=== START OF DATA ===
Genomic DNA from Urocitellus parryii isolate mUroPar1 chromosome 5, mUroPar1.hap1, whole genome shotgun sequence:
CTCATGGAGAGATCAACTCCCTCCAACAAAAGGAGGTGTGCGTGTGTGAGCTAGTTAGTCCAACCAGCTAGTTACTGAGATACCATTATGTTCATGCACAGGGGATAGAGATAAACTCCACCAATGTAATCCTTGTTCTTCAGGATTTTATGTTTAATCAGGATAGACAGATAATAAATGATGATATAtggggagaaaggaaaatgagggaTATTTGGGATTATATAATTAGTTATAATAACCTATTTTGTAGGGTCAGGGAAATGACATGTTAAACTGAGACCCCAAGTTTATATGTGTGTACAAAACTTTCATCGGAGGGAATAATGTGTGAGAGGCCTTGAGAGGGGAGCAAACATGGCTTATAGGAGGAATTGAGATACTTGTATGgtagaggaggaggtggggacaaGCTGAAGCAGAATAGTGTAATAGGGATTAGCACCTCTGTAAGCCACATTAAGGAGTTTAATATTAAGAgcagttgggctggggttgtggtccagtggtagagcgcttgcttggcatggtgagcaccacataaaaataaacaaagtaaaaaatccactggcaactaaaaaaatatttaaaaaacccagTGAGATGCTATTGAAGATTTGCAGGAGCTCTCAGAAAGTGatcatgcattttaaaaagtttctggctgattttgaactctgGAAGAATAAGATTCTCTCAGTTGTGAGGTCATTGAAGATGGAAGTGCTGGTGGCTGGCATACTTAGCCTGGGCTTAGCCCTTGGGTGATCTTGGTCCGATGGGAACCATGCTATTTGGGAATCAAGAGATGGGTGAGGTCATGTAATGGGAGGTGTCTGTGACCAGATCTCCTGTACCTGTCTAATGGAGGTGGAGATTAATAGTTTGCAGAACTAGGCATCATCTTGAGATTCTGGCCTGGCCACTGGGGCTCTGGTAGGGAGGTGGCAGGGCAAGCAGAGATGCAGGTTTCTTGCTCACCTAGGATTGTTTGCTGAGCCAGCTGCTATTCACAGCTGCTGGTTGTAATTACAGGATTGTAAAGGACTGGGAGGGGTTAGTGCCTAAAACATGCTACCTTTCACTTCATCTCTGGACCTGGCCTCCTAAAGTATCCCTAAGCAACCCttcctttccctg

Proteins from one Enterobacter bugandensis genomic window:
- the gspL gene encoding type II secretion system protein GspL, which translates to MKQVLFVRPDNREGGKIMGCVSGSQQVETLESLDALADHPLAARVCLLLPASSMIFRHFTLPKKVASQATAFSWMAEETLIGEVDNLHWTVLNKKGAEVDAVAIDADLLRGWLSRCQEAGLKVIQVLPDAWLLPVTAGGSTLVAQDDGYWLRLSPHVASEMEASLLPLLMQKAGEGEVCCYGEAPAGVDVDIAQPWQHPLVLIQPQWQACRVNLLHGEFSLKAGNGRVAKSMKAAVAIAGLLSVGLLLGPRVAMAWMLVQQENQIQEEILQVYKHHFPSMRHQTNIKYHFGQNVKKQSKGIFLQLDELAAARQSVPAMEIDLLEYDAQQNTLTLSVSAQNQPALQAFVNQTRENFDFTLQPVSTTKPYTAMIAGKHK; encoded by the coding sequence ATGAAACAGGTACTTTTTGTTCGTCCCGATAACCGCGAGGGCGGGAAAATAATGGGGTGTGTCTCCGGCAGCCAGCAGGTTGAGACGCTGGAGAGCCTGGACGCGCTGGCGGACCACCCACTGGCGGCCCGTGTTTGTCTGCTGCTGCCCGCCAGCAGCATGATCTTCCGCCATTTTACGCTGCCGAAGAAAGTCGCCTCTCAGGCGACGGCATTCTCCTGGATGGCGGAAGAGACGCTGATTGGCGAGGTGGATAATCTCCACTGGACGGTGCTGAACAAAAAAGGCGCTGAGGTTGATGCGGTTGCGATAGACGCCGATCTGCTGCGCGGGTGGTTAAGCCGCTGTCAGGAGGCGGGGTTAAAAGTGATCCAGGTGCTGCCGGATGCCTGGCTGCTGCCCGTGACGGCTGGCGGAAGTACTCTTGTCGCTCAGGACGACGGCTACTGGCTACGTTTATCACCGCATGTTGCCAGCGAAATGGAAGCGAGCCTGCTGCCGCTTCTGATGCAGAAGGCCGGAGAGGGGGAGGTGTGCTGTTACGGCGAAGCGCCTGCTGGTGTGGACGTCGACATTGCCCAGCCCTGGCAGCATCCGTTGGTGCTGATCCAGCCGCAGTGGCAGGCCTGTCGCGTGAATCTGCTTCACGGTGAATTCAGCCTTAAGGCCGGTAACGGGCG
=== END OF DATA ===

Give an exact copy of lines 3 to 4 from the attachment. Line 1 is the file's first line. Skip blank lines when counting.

Proteins from one Enterobacter bugandensis genomic window:
- the gspL gene encoding type II secretion system protein GspL, which translates to MKQVLFVRPDNREGGKIMGCVSGSQQVETLESLDALADHPLAARVCLLLPASSMIFRHFTLPKKVASQATAFSWMAEETLIGEVDNLHWTVLNKKGAEVDAVAIDADLLRGWLSRCQEAGLKVIQVLPDAWLLPVTAGGSTLVAQDDGYWLRLSPHVASEMEASLLPLLMQKAGEGEVCCYGEAPAGVDVDIAQPWQHPLVLIQPQWQACRVNLLHGEFSLKAGNGRVAKSMKAAVAIAGLLSVGLLLGPRVAMAWMLVQQENQIQEEILQVYKHHFPSMRHQTNIKYHFGQNVKKQSKGIFLQLDELAAARQSVPAMEIDLLEYDAQQNTLTLSVSAQNQPALQAFVNQTRENFDFTLQPVSTTKPYTAMIAGKHK; encoded by the coding sequence ATGAAACAGGTACTTTTTGTTCGTCCCGATAACCGCGAGGGCGGGAAAATAATGGGGTGTGTCTCCGGCAGCCAGCAGGTTGAGACGCTGGAGAGCCTGGACGCGCTGGCGGACCACCCACTGGCGGCCCGTGTTTGTCTGCTGCTGCCCGCCAGCAGCATGATCTTCCGCCATTTTACGCTGCCGAAGAAAGTCGCCTCTCAGGCGACGGCATTCTCCTGGATGGCGGAAGAGACGCTGATTGGCGAGGTGGATAATCTCCACTGGACGGTGCTGAACAAAAAAGGCGCTGAGGTTGATGCGGTTGCGATAGACGCCGATCTGCTGCGCGGGTGGTTAAGCCGCTGTCAGGAGGCGGGGTTAAAAGTGATCCAGGTGCTGCCGGATGCCTGGCTGCTGCCCGTGACGGCTGGCGGAAGTACTCTTGTCGCTCAGGACGACGGCTACTGGCTACGTTTATCACCGCATGTTGCCAGCGAAATGGAAGCGAGCCTGCTGCCGCTTCTGATGCAGAAGGCCGGAGAGGGGGAGGTGTGCTGTTACGGCGAAGCGCCTGCTGGTGTGGACGTCGACATTGCCCAGCCCTGGCAGCATCCGTTGGTGCTGATCCAGCCGCAGTGGCAGGCCTGTCGCGTGAATCTGCTTCACGGTGAATTCAGCCTTAAGGCCGGTAACGGGCG